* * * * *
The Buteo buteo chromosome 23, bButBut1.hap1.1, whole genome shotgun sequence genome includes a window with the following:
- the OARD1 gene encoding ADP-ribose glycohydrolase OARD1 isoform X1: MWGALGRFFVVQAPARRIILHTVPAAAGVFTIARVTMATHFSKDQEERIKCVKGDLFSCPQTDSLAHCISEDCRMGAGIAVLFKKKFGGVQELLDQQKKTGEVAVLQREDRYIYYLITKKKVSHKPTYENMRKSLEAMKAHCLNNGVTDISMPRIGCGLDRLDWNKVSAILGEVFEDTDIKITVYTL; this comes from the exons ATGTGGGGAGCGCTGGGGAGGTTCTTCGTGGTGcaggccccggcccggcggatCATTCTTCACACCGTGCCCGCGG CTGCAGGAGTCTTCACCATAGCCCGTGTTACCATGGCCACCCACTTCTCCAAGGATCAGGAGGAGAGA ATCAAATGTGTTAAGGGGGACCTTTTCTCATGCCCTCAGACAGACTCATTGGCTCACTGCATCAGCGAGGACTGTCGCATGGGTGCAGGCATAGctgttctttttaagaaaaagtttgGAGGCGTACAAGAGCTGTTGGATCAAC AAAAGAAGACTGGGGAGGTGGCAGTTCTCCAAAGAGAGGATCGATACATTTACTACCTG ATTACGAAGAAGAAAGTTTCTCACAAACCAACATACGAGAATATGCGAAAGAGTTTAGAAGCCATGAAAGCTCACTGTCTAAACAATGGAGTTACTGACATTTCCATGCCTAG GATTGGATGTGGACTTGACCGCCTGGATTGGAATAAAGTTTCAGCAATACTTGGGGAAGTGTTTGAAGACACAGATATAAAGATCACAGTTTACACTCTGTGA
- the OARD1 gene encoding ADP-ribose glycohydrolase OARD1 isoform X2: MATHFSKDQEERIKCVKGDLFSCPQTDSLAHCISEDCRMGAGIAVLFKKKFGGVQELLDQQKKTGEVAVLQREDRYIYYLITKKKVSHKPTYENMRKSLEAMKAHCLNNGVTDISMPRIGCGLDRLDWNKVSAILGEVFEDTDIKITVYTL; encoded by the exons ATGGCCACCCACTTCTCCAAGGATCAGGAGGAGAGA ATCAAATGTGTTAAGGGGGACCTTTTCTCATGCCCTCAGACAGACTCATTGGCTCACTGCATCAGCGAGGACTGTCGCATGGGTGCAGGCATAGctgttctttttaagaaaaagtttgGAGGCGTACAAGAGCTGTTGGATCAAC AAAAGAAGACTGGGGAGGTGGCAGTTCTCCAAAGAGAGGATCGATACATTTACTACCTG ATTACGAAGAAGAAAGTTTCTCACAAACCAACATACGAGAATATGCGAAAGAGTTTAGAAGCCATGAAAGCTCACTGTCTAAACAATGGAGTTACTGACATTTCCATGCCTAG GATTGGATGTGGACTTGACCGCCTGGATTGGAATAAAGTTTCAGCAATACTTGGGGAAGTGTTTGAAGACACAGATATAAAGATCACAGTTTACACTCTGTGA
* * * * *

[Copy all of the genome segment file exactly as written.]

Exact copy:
The Buteo buteo chromosome 23, bButBut1.hap1.1, whole genome shotgun sequence genome includes a window with the following:
- the OARD1 gene encoding ADP-ribose glycohydrolase OARD1 isoform X1: MWGALGRFFVVQAPARRIILHTVPAAAGVFTIARVTMATHFSKDQEERIKCVKGDLFSCPQTDSLAHCISEDCRMGAGIAVLFKKKFGGVQELLDQQKKTGEVAVLQREDRYIYYLITKKKVSHKPTYENMRKSLEAMKAHCLNNGVTDISMPRIGCGLDRLDWNKVSAILGEVFEDTDIKITVYTL; this comes from the exons ATGTGGGGAGCGCTGGGGAGGTTCTTCGTGGTGcaggccccggcccggcggatCATTCTTCACACCGTGCCCGCGG CTGCAGGAGTCTTCACCATAGCCCGTGTTACCATGGCCACCCACTTCTCCAAGGATCAGGAGGAGAGA ATCAAATGTGTTAAGGGGGACCTTTTCTCATGCCCTCAGACAGACTCATTGGCTCACTGCATCAGCGAGGACTGTCGCATGGGTGCAGGCATAGctgttctttttaagaaaaagtttgGAGGCGTACAAGAGCTGTTGGATCAAC AAAAGAAGACTGGGGAGGTGGCAGTTCTCCAAAGAGAGGATCGATACATTTACTACCTG ATTACGAAGAAGAAAGTTTCTCACAAACCAACATACGAGAATATGCGAAAGAGTTTAGAAGCCATGAAAGCTCACTGTCTAAACAATGGAGTTACTGACATTTCCATGCCTAG GATTGGATGTGGACTTGACCGCCTGGATTGGAATAAAGTTTCAGCAATACTTGGGGAAGTGTTTGAAGACACAGATATAAAGATCACAGTTTACACTCTGTGA
- the OARD1 gene encoding ADP-ribose glycohydrolase OARD1 isoform X2: MATHFSKDQEERIKCVKGDLFSCPQTDSLAHCISEDCRMGAGIAVLFKKKFGGVQELLDQQKKTGEVAVLQREDRYIYYLITKKKVSHKPTYENMRKSLEAMKAHCLNNGVTDISMPRIGCGLDRLDWNKVSAILGEVFEDTDIKITVYTL; encoded by the exons ATGGCCACCCACTTCTCCAAGGATCAGGAGGAGAGA ATCAAATGTGTTAAGGGGGACCTTTTCTCATGCCCTCAGACAGACTCATTGGCTCACTGCATCAGCGAGGACTGTCGCATGGGTGCAGGCATAGctgttctttttaagaaaaagtttgGAGGCGTACAAGAGCTGTTGGATCAAC AAAAGAAGACTGGGGAGGTGGCAGTTCTCCAAAGAGAGGATCGATACATTTACTACCTG ATTACGAAGAAGAAAGTTTCTCACAAACCAACATACGAGAATATGCGAAAGAGTTTAGAAGCCATGAAAGCTCACTGTCTAAACAATGGAGTTACTGACATTTCCATGCCTAG GATTGGATGTGGACTTGACCGCCTGGATTGGAATAAAGTTTCAGCAATACTTGGGGAAGTGTTTGAAGACACAGATATAAAGATCACAGTTTACACTCTGTGA